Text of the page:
But, as with pick-ups, the 4x4 market has changed slightly as company car drivers have realised the tax and VAT benefits of driving a two-seat version of the latest 4x4 car.
Land Rover capitalised on this trend, with both Freelander and Discovery vans in the past, though at present neither is available, leaving the farmers and construction workers with their trusty Defender commercials. But Mitsubishi has been quick to spot the gap, putting forward Shogun, Shogun Sport and Shogun Pinin vans in an unrivalled range of vehicles.
Nissan’s faithful Terrano continues as a road-going 4x4 with real off-road capabilities, while newcomers to the scene include the Koreans, as Kia is trying to increase sales of its competitive Sorento by dropping the rear seats and filling in the side windows. And the Santana takes the Defender concept and gives it a Spanish twist. We’re not including larger vans, like VW’s Transporter 4Motion or the Sprinter 4x4, as they’ve been covered elsewhere, as has Renault’s Kangoo 4x4. But if you are looking for a car-based 4x4 van, this is the first part of a two-issue look at what’s available.
Jeep Cherokee Pioneer
JEEP joined the 4x4 van party a couple of years ago, by stripping the rear seats out of its popular Cherokee car and fitting a load carrying surface in the rear to create the Pioneer. That original model has since been updated, with the addition this year of a 2.8-litre diesel engine and a six-speed manual gearbox.
This variable geometry turbo engine was just what the doctor ordered, offering a healthy boost over the outgoing 2.5-litre, with 161bhp on tap.
The six-speed gearbox also has a useful set of ratios for relaxed long-distance driving on the road and for serious use on the rough.
Being based on the CRD Sport model, the Cherokee Pioneer is well equipped, with airbags, headlamp levelling, air conditioning, ABS brakes, electric windows and a single CD player as standard. An automatic transmission is available as an option.
At the working end you get a 1.2 metre-long load area, which is 1.2 metre-wide and 1 metre high.
Load-carrying capacity is 370kg for the manual and 380kg with the auto box, which admittedly isn’t much, but the Pioneer has a towing capacity of almost 2.7 tonnes with the manual gearbox and a massive 3,360kg for vehicles equipped with the auto transmission.
If most of your time is going to be spent on the road, and you haven’t got much to carry, this is about as good as it gets.
Jeep Cherokee Pioneer (manual/auto)
Power: 161bhp @ 3,800rpm
Torque: 295lb-ft @ 1,800rpm
Load box length and width: 1,200mm x 1,200mm
Gross vehicle weight: 2,650kg/2,675kg
Payload: 370kg/380kg (incl driver)
Price: £17,512-£18,362 + VAT
KIA jumped on to the 4x4 van bandwagon late last year, with the launch of the Sorento XE-C. Based on the 2.5 CRDi XE car, the van has a good specification. That 2.5 litre motor pumps out 138bhp and 252lb-ft of torque and drives through a choice of five-speed manual or automatic gearboxes.
The Sorento uses an electronic transfer box system, operating in two-wheel drive high ratio on the road and offering four-wheel drive in high and low gear ratios for the slippery stuff.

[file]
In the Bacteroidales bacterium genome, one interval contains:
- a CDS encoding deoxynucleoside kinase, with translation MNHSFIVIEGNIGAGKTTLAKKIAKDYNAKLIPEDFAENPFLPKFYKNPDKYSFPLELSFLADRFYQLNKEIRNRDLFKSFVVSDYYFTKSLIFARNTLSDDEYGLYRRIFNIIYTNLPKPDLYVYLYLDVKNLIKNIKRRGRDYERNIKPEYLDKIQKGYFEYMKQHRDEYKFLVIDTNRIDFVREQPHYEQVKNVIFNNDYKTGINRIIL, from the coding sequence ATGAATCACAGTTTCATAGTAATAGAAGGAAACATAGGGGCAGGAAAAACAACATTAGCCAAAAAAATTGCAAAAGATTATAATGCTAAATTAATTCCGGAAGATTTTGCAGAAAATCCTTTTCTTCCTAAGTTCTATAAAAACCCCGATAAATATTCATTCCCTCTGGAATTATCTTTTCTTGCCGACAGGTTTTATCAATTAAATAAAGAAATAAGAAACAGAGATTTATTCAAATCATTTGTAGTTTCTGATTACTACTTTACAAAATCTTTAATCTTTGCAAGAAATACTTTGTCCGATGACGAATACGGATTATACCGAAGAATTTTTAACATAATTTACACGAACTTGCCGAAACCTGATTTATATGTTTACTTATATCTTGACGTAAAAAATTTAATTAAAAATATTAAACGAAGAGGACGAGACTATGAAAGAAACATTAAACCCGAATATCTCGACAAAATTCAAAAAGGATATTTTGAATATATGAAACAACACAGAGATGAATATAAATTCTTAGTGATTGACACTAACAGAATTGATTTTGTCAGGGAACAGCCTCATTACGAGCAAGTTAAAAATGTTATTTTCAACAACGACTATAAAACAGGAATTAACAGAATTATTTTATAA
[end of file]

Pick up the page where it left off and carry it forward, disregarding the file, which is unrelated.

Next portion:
You get a bit more room in the rear than in the Jeep, with a load length of 1,610mm and a width of 1,370mm, it is a bit lower though at just 930mm to get under that curving roof. It’s easy to get into the back, with twin side doors, a tailgate and separate flip-up tailgate glass.
Up front, the Kia driver does all right too, with air conditioning, electric windows, front and side airbags and a CD player.
The real decision maker is going to be the price.
At £14,999, the Sorento is very good value considering the specification. Kia is hoping to sell 300 XE-C vans in the UK this year, which shouldn’t prove too hard to do.
Kia Sorento XE-C (manual/auto)
Power: 138bhp @ 3,800rpm
Torque: 252lb-ft @ 1,850rpm
Load box length and width: 1,610mm x 1,370mm
Gross vehicle weight: 2,600kg
Payload: 544kg/541kg (incl driver)
Price: £14,999-£15,935 + VAT
Land Rover Defender
WITH both the Freelander van and the last generation Discovery van now out of production, the green oval’s flag is once again being carried by the stalwart Defender range alone. Defender hard-tops come in short and long wheelbase 90 and 110 versions, and you can choose regular vinyl trim or the slightly more luxurious County cloth seats.
All Defenders use Land Rover’s TD5 2.5-litre diesel engine, which offers a fairly pedestrian 122bhp at 4,200rpm and 221lb-ft of torque at 1,950rpm. This is not a machine for extended motorway driving, but when it comes to an off-road workhorse there are few finer vehicles.
Rumours of a replacement have been around for years, yet Defender soldiers on, almost unchanged.
In terms of a useful box, the 90 has a load length of 1,144mm and an internal width of 1,430mm. It’s a more generous story in the 110 of course, with the same internal width, but a cavernous 1,900mm load length.
When it comes to payload, the 90 can manage 720kg including the driver, while the longer 110 will haul 1,565kg, making it the first choice in this sector for anyone who needs to carry a heavy load.
Both models will pull a 3.5-tonne braked trailer, again way ahead of most others in this class.
Land Rover Defender 90
Power: 122bhp @ 4,200rpm
Torque: 221lb-ft @ 1,950rpm
Load box length and width: 1,144mm x 1,430mm
Gross vehicle weight: 2,400kg
Payload: 720kg (incl driver)
Price: £14,822-£17,014 + VAT
Land Rover Defender 110
Power: 122bhp @ 4,200rpm
Torque: 221lb-ft @ 1,950rpm
Load box length and width: 1,9003mm x 1,430mm
Gross vehicle weight: 3,050kg
Payload: 1,565kg (incl driver)
Price: £17,184-£18,291 + VAT